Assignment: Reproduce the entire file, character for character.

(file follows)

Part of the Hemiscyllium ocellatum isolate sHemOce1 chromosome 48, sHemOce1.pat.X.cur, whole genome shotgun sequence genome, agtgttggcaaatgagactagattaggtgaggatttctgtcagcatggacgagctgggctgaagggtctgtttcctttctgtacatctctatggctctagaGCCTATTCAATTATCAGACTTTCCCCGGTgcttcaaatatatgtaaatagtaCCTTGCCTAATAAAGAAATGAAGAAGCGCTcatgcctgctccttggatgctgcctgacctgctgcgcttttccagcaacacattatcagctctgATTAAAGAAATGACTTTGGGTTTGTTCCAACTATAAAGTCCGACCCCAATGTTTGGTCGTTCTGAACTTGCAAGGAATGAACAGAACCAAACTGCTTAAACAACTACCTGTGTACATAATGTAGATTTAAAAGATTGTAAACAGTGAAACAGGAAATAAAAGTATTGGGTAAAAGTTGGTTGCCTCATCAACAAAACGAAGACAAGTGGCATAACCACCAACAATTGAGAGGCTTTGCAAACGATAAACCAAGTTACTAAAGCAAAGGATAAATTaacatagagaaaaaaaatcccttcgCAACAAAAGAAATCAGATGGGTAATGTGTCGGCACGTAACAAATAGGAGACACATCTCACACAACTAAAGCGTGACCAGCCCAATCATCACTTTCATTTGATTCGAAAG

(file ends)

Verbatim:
Part of the Hemiscyllium ocellatum isolate sHemOce1 chromosome 48, sHemOce1.pat.X.cur, whole genome shotgun sequence genome, agtgttggcaaatgagactagattaggtgaggatttctgtcagcatggacgagctgggctgaagggtctgtttcctttctgtacatctctatggctctagaGCCTATTCAATTATCAGACTTTCCCCGGTgcttcaaatatatgtaaatagtaCCTTGCCTAATAAAGAAATGAAGAAGCGCTcatgcctgctccttggatgctgcctgacctgctgcgcttttccagcaacacattatcagctctgATTAAAGAAATGACTTTGGGTTTGTTCCAACTATAAAGTCCGACCCCAATGTTTGGTCGTTCTGAACTTGCAAGGAATGAACAGAACCAAACTGCTTAAACAACTACCTGTGTACATAATGTAGATTTAAAAGATTGTAAACAGTGAAACAGGAAATAAAAGTATTGGGTAAAAGTTGGTTGCCTCATCAACAAAACGAAGACAAGTGGCATAACCACCAACAATTGAGAGGCTTTGCAAACGATAAACCAAGTTACTAAAGCAAAGGATAAATTaacatagagaaaaaaaatcccttcgCAACAAAAGAAATCAGATGGGTAATGTGTCGGCACGTAACAAATAGGAGACACATCTCACACAACTAAAGCGTGACCAGCCCAATCATCACTTTCATTTGATTCGAAAG